Communication is key for 3MT winner

UNBC Stories
Student wearing white blouse with green embroidery standing in interior hallway.
Natural Resources and Environmental Studies PhD candidate Sunny Tseng will represent UNBC at the Three Minute Thesis Western Regional Competition in late May.

Sunny Tseng set the scene for summarizing her post-graduate research at UNBC’s Three Minute Thesis (3MT) Competition by inviting the audience in the Bentley Centre to imagine being in a dark, snowy forest when a mysterious owl call pierces the night.

The Natural Resources and Environmental Studies PhD candidate mimicked the call of a Barred Owl and went on to describe her research into developing a vocalization model, using the frequency and duration of notes, to identify individual Barred Owls. Sunny won both first place in the competition and the People’s Choice Award and is thrilled to be representing UNBC at the 2023 Western Regional 3MT Competition at the University of Saskatchewan on May 25.

The international student’s passion for birds took flight during academic field work in the Siberian tundra.

“I have been interested in wildlife conservation and environmental studies for many years,” Sunny says. “But it was collecting the sound recordings of various precious birds and experiencing the splendid biodiversity during my field work in Siberia that made me decide to devote myself to conservation research studies.”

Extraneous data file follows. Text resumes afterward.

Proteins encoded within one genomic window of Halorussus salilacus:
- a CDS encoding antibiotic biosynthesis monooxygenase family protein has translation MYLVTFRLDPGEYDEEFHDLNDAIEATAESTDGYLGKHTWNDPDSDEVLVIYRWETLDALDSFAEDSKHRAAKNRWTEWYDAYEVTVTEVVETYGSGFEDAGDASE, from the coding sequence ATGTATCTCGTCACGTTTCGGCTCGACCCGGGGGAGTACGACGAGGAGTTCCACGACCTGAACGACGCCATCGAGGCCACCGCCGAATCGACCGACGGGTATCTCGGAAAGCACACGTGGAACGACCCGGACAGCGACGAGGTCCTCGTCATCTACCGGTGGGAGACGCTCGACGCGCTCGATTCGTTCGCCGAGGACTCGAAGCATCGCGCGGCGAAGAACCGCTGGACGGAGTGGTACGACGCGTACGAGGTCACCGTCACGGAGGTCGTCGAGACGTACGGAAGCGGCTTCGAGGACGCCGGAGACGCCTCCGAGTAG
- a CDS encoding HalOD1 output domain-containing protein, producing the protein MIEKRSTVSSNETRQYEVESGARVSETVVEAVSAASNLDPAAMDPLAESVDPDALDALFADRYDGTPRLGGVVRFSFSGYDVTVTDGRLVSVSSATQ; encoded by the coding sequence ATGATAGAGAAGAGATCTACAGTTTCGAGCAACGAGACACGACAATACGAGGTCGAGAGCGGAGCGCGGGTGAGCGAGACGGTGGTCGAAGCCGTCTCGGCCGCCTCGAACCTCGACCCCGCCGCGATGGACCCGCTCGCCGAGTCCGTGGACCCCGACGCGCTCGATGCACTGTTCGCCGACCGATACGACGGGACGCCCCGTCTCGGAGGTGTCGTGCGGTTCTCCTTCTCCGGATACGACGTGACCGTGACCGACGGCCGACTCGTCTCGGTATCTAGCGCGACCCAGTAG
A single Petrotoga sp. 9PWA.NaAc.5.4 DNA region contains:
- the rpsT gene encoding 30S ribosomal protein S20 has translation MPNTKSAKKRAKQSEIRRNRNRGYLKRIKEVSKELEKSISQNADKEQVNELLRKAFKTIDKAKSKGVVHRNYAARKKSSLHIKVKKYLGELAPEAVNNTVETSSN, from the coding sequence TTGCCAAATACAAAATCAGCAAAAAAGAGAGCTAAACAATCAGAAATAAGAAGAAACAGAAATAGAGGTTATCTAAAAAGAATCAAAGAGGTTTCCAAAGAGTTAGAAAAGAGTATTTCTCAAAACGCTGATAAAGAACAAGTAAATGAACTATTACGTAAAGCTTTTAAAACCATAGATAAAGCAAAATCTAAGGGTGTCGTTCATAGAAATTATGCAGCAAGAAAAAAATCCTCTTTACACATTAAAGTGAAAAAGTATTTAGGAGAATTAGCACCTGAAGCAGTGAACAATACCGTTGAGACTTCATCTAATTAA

She was drawn from her home in Taiwan to Prince George and the pursuit of a PhD by the opportunity to work with UNBC Biology Professor Dr. Ken Otter, who specializes in avian acoustic research.

“UNBC has provided me with the resources and supports to develop my research,” says Sunny who has spent countless hours setting up audio recorders in the John Prince Research Forest, which is managed cooperatively through a partnership agreement between the Tl’azt’en First Nation and UNBC.

“I am so grateful for the unique environment at UNBC,” she says. “I get to work with such a diverse group of people out in the field and from industry. It’s given me the ability to communicate with people from different backgrounds.”

And Sunny says the 3MT experience has added another layer to her communications skills. “It has encouraged me to think more broadly, not only being able to communicate with people in the same research field, but also with public audiences.”

“The 3MT is such a special way of presenting research - I found it more like a performance than a formal presentation,” says the PhD candidate, who is looking forward to the Western Regional Competition.

“I am very excited to be meeting with students from different universities and different disciplines; exchanging ideas and sharing our passion for science communication; and even the potential for collaboration between universities.”

The Western Regional 3MT Competition begins at 12 p.m. PT on May 25